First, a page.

“With respect to civil actions filed in an appropriate venue, any court of general jurisdiction shall, for the convenience of parties and witnesses, or in the interest of justice, transfer any civil action or any claim in any civil action to any court of general jurisdiction in which the action might have been properly filed and the case shall proceed as though originally filed therein.”
Even if we agreed that Limestone County was a proper venue pursuant to § 26–17–605, the father does not sufficiently address the application of the doctrine of forum non conveniens to the order transferring the action to Tuscaloosa County, and that issue is waived. See Boshell v. Keith, 418 So.2d 89, 92 (Ala. 1982)(“When an appellant fails to argue an issue in its brief, that issue is therefore waived.”). Thus, the father has not established a clear legal right to the vacation of the order granting the motion to transfer. See Ex parte Sikes, 218 So.3d 839, 847 (Ala. Civ. App. 2016) (“ ‘This court is required to affirm a judgment if the appellant has waived any arguments regarding an alternative basis for the judgment.’ ” (quoting Drake v. Alabama Republican Party, 209 So.3d 1118, 1122 (Ala. Civ. App. 2016))).
The father further asserts that the prospective adoptive parents were the actual persons who caused the motion to transfer to be filed, and he argues that they do not have standing in the action. The father does not cite legal authority in support of this argument. “Rule 21(a), Ala. R. App. P., requires that a petition to an appellate court for the writ of mandamus ‘shall contain ․ a statement of the reasons why the writ should issue, with citations to the authorities and the statutes relied on.’ ” Ex parte Showers, 812 So.2d at 281. Without an argument supported by legal authority, the father has not established a clear legal right to the relief sought.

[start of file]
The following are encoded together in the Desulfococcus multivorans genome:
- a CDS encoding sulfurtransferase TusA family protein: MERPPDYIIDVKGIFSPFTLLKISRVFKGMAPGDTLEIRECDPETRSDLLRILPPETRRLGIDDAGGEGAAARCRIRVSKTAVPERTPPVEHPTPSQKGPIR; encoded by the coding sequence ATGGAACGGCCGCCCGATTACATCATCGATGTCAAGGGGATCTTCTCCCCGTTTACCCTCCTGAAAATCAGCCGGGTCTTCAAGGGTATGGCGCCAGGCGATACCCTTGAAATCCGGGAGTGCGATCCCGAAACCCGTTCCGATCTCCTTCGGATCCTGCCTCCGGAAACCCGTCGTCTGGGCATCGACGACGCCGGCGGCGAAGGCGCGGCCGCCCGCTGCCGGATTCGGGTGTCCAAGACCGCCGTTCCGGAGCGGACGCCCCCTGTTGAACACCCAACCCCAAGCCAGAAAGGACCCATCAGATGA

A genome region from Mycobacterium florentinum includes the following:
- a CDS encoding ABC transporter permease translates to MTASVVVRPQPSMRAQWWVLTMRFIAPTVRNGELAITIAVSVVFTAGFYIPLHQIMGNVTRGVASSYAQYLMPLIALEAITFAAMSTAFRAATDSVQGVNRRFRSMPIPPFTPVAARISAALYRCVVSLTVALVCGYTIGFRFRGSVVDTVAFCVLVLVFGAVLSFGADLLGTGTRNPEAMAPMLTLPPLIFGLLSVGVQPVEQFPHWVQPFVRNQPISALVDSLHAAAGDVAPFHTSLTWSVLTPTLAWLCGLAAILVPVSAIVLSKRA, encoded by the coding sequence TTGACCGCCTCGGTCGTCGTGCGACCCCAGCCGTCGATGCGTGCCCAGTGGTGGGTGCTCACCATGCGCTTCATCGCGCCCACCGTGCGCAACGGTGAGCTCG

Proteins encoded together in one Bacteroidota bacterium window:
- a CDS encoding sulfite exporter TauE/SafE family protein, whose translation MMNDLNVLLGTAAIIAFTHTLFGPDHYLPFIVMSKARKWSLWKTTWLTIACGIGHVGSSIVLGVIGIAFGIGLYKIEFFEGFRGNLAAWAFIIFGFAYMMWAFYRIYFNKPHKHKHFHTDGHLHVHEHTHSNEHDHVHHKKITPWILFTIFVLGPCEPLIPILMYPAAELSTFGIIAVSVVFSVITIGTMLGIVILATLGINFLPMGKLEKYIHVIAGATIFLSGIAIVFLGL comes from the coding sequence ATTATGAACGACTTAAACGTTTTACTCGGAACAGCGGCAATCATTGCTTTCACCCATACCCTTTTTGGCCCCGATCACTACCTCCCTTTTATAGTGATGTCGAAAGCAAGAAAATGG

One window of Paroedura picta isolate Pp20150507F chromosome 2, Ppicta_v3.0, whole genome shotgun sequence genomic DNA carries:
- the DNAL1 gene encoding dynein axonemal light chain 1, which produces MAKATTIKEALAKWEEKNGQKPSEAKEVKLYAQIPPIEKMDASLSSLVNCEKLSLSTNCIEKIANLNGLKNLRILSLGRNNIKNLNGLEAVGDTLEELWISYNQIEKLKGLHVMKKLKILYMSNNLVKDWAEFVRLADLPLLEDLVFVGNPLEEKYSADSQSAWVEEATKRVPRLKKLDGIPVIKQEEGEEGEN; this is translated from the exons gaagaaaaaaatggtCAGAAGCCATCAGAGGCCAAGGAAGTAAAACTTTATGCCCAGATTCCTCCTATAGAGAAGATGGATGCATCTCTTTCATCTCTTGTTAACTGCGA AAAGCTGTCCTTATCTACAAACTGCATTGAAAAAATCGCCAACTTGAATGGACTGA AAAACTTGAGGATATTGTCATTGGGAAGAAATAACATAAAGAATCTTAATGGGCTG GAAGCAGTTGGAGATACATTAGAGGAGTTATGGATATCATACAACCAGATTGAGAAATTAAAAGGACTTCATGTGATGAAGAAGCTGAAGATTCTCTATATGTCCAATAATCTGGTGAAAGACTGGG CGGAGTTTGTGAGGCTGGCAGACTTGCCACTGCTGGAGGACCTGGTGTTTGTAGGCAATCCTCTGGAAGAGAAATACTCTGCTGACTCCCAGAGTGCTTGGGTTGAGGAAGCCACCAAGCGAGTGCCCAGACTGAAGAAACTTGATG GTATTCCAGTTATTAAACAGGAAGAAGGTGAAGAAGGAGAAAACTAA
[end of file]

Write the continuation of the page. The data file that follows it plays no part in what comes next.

Based on the foregoing, we hold that the father has not demonstrated a clear legal right to a writ of mandamus directing the trial court to vacate its order granting the child's motion to transfer the action. The petition for a writ of mandamus, therefore, is due to be denied.
1. We note that any party to these proceedings is entitled to be represented by counsel. § 26–17–613(a), Ala. Code 1975.
Thompson, P.J., and Pittman, Thomas, and Moore, JJ., concur.